Years later, she is still haunted by the memory of her step-father’s hands and the tooth he wore around his neck.
About the AuthorRyan W. Bradley has pumped gas, painted houses, swept the floor of a mechanic's shop, worked on a construction crew in the Arctic Circle, fronted a punk band, and more. He is the author of eight books, including Code for Failure, Winterswim, and Nothing but the Dead and Dying. He received his MFA from Pacific University and lives in Oregon with his wife and two sons.
The Pit Bull's Tooth
What I remember most is the pit bull’s tooth he wore on fishing line around his neck. I’d heard of shark’s tooth necklaces, seen it in movies. A California surfer thing. And I’d had friends, natives, who told me about the bear’s teeth and eagle talons their grandparents kept, but Buddy was something else entirely. A kind of man I’d never met. He was my mother’s boyfriend during the summer of ’07, her first since Dad had taken a job in the lower 48 and left us behind. I was nine.
Buddy claimed to be a stuntman in the movies, said he worked on three Schwarzenegger pictures. But not many movies were made in Alaska (it was cheaper, Buddy said, to shoot in Montana and pretend it was Alaska), and he never went anywhere for work. Mom didn’t question him, though.
The first time he showed me the tooth he told me he’d taken it right out of the dog’s mouth. “The cameras were rolling and everything,” he said. I’m ashamed to say the story gave me chills, made me crave adventure.
That was how our mornings went, after my mother had left for her job answering phones at a cannery. He would put me on his lap, ask me if I wanted to hear about movies. But I always asked about the tooth and Buddy always told a different story.
The first time Buddy touched me between the legs, he said the tooth really belonged to my mom. “She’s the pit bull,” he said. He held the tooth between his fingers. “This is how I taught her not to bite,” he mimed the act of pulling it from her mouth. There was beer on his breath, thicker than my mom’s perfume got around the middle of the month. “But you’re not a biter, are you?”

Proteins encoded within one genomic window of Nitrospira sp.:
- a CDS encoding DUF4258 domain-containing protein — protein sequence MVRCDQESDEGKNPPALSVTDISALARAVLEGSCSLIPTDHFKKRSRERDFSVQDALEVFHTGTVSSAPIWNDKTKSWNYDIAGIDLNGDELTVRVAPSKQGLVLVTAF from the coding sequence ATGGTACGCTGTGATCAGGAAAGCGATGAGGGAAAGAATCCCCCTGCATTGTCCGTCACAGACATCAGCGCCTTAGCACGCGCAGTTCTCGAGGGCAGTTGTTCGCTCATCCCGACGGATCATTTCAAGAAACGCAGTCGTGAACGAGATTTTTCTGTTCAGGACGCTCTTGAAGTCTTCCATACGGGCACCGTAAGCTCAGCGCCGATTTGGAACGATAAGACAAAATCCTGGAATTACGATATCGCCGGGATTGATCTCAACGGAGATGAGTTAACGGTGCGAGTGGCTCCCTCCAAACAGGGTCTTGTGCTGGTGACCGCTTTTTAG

His hand was warm against my leg, but still I shivered deep in my spine. He didn’t say anything as his fingers worked their way up my thigh, just exhaled against my neck. I sat still as I could. As he pushed one inside of me he whispered, “It’s okay” and “It won’t hurt long.”
But it did hurt, his fingers were callused and his nails untrimmed. The sweat he worked up made me sick. Mom gave into him, treated him like the king of our apartment, I was just another piece of our lives that he owned. I waited for him to go on his afternoon beer run before I sat in the shower until the water went cold, until the the goosebumps ached. Until I was so cold I couldn’t feel the ghost trails of his touch.
After that first time he didn’t wait for me to ask about the tooth any longer, just for the sound of mom’s car leaving the driveway. “It won’t hurt long” became “It gets better,” but it never did. His breathing got heavier and eventually even his clothes, his skin smelled permanently of beer and B.O. The shouting at night between Buddy and my mom got louder, went deeper into the nights, and I knew he was paving his road out of our lives. I steeled myself, told myself he would be gone soon.
There were close calls. Days, weeks at a time we wouldn’t see him, but it was three years before he finally left for good. I was a sophomore in high school by that time and other boys were starting to look at me the way Buddy did. Just a wrong glance could make my skin go clammy.
After Buddy left I scoured the apartment for the tooth, hoping he’d left it behind. It was easy to see he’d been telling the truth about taking it from my mother’s mouth. He had broken her so well, as if house training a wild dog. How else could he have managed to keep us so long, so close? I wanted that tooth, wanted her to have it back. If she had been a pit bull before, she could be one again.